raptor rumble

Alice Swan aswan at rockisland.com
Sat May 1 12:08:36 PDT 2004

I've been enjoying reading your birding observations. Wayne's question about Osprey nesting success related to closeness of BAEA neighbors and whether it had been studied, reminded me of something in Gerrard and Bortolotti's book, The Bald Eagle, an fine 1988 Smithsonian Nature Books summarization of their BAEA research in northern Saskatchewan. Looking at osprey and bald eagle nest distribution, they basically found that the more eagles nesting around a lake the fewer ospreys. "Osprey nests are relatively rare in Saskatchewan. They can generally be found in the northern part of the province where roads have been built, but are rare in wilderness areas suitable for eagles. In contrast, nesting eagles are absent from the human-developed areas but are abundant in remote locales. It is possible that Ospreys have a tough time living on a wilderness lake because they are no match for the eagles there; instead, they establish themselves where eagles have been driven out by people....After watching the two species interact, I can't help but favor the idea that eagles actively exclude Ospreys. Consistent with this concept, the few remote lakes where Ospreys do nest are marginal habitat for eagles because of their late thaw (Ospreys nest later than eagles and so can breed successfully)." Palmer's section on Ospreys in Vol. 4 of the Handbook of North American Birds describes the same competition: "...when the reproductive timing of the two species coincides, (piracy) may be regular....In Florida, the establishment of a breeding pair of Bald Eagles led to the relocation of nest sites and to reduced breeding success by Ospreys." And, "Perhaps it is worth noting that Osprey numbers are few in Alaska and nw. Washinton, where Bald Eagle numbers are high."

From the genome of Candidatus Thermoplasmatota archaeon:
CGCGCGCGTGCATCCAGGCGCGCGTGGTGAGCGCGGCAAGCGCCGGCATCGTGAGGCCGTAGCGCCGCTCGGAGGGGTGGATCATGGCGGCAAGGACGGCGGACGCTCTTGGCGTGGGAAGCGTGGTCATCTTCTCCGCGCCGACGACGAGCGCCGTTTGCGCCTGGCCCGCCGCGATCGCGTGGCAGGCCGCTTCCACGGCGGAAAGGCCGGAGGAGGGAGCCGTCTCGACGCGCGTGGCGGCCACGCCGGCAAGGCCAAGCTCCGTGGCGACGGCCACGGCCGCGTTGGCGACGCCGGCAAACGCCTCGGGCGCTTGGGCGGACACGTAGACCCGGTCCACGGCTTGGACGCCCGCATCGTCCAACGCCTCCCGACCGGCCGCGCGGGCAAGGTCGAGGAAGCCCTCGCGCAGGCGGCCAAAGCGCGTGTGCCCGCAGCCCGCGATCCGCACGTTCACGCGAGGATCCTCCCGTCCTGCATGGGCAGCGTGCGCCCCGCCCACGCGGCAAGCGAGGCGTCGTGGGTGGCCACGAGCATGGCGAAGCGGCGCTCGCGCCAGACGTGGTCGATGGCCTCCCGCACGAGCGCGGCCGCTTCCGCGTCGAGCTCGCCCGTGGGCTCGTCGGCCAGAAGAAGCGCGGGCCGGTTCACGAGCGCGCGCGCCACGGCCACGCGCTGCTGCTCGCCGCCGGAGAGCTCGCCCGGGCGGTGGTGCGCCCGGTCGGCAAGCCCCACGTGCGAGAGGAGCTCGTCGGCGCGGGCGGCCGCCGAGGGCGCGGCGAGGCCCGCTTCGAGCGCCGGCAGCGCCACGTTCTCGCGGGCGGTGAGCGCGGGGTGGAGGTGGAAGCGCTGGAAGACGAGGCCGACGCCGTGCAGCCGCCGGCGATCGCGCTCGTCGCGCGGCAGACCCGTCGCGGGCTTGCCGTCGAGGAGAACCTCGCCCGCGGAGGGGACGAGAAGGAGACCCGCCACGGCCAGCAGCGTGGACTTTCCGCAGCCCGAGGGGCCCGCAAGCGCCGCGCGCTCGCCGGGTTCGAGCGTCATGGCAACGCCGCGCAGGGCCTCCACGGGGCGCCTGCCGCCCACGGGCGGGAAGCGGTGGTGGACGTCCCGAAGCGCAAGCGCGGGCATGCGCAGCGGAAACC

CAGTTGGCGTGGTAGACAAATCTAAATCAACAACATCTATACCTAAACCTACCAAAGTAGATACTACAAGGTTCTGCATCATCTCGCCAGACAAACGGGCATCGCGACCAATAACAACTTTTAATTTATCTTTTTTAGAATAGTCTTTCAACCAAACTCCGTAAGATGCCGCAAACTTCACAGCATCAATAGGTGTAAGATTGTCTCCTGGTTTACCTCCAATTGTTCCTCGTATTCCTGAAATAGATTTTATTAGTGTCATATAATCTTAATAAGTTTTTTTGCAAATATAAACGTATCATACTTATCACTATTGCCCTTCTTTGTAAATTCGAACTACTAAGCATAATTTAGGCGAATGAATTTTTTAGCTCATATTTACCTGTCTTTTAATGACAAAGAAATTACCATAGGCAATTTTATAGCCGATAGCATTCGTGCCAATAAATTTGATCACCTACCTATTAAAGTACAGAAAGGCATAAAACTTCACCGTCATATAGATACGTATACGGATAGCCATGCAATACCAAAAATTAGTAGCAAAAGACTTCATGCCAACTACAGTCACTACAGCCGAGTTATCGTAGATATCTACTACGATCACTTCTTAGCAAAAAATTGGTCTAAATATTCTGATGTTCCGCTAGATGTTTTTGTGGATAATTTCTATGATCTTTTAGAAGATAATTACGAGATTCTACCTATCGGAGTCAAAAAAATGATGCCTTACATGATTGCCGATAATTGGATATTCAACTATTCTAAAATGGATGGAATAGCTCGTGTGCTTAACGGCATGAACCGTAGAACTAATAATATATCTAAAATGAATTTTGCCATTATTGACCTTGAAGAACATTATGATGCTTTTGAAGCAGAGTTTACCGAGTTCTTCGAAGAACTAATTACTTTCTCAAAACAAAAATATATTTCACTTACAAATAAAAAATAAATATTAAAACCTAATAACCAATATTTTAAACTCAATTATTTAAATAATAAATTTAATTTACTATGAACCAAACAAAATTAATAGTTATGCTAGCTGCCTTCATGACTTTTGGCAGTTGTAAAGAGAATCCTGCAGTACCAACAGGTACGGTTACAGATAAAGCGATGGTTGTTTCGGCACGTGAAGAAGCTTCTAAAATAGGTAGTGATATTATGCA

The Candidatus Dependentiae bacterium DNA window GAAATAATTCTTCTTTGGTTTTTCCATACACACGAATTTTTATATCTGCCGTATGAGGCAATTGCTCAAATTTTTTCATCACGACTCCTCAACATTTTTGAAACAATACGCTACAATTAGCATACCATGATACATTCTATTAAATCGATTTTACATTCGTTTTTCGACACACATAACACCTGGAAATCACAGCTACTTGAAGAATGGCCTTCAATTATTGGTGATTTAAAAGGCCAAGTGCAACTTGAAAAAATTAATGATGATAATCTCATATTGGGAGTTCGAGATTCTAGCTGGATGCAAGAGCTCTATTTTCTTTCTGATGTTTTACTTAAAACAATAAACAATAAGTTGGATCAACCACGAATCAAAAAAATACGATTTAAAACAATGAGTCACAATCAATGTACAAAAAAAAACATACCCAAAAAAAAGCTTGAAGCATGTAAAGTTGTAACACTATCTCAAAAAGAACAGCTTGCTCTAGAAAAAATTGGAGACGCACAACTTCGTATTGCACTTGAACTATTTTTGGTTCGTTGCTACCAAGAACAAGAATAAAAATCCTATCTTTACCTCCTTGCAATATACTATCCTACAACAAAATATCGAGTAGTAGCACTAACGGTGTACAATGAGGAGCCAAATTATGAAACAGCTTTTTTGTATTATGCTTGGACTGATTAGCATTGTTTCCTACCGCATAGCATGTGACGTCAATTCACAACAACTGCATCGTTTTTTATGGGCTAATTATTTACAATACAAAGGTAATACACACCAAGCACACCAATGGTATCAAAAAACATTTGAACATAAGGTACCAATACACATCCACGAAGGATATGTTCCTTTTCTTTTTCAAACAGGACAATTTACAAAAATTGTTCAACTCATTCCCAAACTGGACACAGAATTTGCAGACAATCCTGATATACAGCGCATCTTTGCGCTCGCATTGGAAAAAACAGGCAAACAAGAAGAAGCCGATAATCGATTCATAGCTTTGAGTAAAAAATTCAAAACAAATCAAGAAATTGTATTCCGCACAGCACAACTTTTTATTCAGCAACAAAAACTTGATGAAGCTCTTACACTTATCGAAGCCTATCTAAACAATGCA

Gerrard and Bortolotti describe an "encounter':
"As we boated across the lake, an Osprey flew low directly over our heads carrying a fish ten to twelve inches long. This was an uncommmon sighting; no "fish hawks" breed on the lake. As we started to record the time and location of the observation in our notebook, a shadow passed suddenly over us. It was an adult Bald Eagle flapping so hard that we could hear its wingbeats. In a matter of seconds, the pursuer was upon his target. The size difference between the two birds was astonishing. The eagle attacked from a few feet above and to one side of the Osprey--once, twice, and then a third time. On each pass the Osprey visible flinched, for the eagle's talons barely cleared its back. We anxiously awaited the outcome. Many observers had described how typically the Osprey drops its fish, and with surprising agility the Bald Eagle snatches the fallen prey in midair. We were not prepared for what happened. After three unsuccessful attacks, the eagle turned to brute force. This time coming up fast from behind and below, the eagle flipped onto its back, thrust its talons upward, and ripped the fish right out of the Osprey's grasp. What a sight! After quickly righting itself, the eagle turned and flapped leisurely to deposit the booty on its nest."
Alice Swan
Orcas Island

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